“There is no longer Jew or Greek, there is no longer slave or free, there is no longer male and female; for all of you are one in Christ Jesus.”

The Jews who had become Christians in Jerusalem are convinced by Peter’s account, and praise God, exclaiming,

“Then God has given even to the Gentiles the repentance that leads to life.”

This was a truly momentous change in the life of the early Church, a change of heart and mind that brought about a completely inclusive attitude to the Gentiles – a change that was profoundly life-giving for all. We can often show resistance to change. But change can be life-giving and liberating, and at such times change needs to be embraced whole-heartedly.

Our gospel reading today from John shows the gospel narrative at a turning- point. Judas has just left the scene of the Last Supper in order to betray Jesus to the authorities. It is a stark moment.   John writes,

“And it was night”.

Jesus knows exactly what Judas is going out to do. Is he fearful? No, not yet – that will come later in the Garden of Gethsemane. First he must encourage his disciples. In an extraordinary moment of calm authority he pronounces,

“Now the Son of Man has been glorified, and God has been glorified in him.”

Jesus knows that his betrayal and terrible death will lead to resurrection and the forming of a new community of love with the outpouring of the Spirit at Pentecost. There will be a cosmic dimension to his death. By it the whole world will be redeemed. And so Jesus goes on to give a “new commandment” to his disciples – “that you love one another”. There is nothing new about the commandment to love. But Jesus continues,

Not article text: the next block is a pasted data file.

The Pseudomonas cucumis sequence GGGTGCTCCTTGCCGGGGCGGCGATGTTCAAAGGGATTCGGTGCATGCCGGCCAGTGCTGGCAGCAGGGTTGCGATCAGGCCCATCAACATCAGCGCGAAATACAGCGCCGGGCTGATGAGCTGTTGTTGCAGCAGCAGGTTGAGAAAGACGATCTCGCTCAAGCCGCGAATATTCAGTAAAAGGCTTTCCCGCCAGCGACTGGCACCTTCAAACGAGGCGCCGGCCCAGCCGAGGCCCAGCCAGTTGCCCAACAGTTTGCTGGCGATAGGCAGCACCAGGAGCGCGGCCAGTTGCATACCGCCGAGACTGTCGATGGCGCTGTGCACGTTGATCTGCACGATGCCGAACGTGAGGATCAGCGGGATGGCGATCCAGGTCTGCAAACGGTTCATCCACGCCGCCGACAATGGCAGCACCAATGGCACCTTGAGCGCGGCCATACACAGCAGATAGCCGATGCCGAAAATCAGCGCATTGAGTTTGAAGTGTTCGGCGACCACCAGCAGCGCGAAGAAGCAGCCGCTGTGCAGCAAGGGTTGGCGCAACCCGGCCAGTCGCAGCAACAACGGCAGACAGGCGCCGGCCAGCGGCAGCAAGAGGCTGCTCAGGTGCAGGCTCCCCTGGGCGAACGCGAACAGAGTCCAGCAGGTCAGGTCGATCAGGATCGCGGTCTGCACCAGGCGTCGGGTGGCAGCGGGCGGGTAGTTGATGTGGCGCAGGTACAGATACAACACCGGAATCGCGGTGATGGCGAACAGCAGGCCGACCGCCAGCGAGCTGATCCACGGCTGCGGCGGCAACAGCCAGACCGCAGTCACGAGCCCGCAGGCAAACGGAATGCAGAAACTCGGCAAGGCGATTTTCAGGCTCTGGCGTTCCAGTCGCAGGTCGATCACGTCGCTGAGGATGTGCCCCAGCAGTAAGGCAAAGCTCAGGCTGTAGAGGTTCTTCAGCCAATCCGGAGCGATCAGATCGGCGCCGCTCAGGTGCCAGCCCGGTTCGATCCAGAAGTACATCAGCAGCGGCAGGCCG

“Just as I have loved you, you also should love one another.”

To love as Jesus has loved – that is what is new. For Jesus will love even to death, to the point of accepting a cruel and unjust death, while at the same time completely forgiving his enemies, his tormentors, those who plotted his death and those who executed it. His forgiveness and acceptance is for all. That is what is new. No-one – nothing – is beyond the scope of the work of his redemptive love.

So we can be encouraged. Jesus faced the worst that life can throw at anyone, and he resolutely endured, and overcame. On a different scale, the Richmond Team Ministry may be facing a double vacancy, but that can offer us fresh challenges to take on in a positive spirit. As our Queen once said,   “Change is the one constant”.   Change, even when we don’t like it, should not defeat us but rather be an opportunity for us to draw more deeply on our own inner resources of strength and adaptability.

The inclusion of the Gentiles in the early Church was a remarkable change that met with resistance, but which brought about an inclusiveness that was entirely life-giving.  This Eastertide may we be encouraged rather than disheartened by any changes we face, and endeavour to live in a spirit of hope and resurrection joy.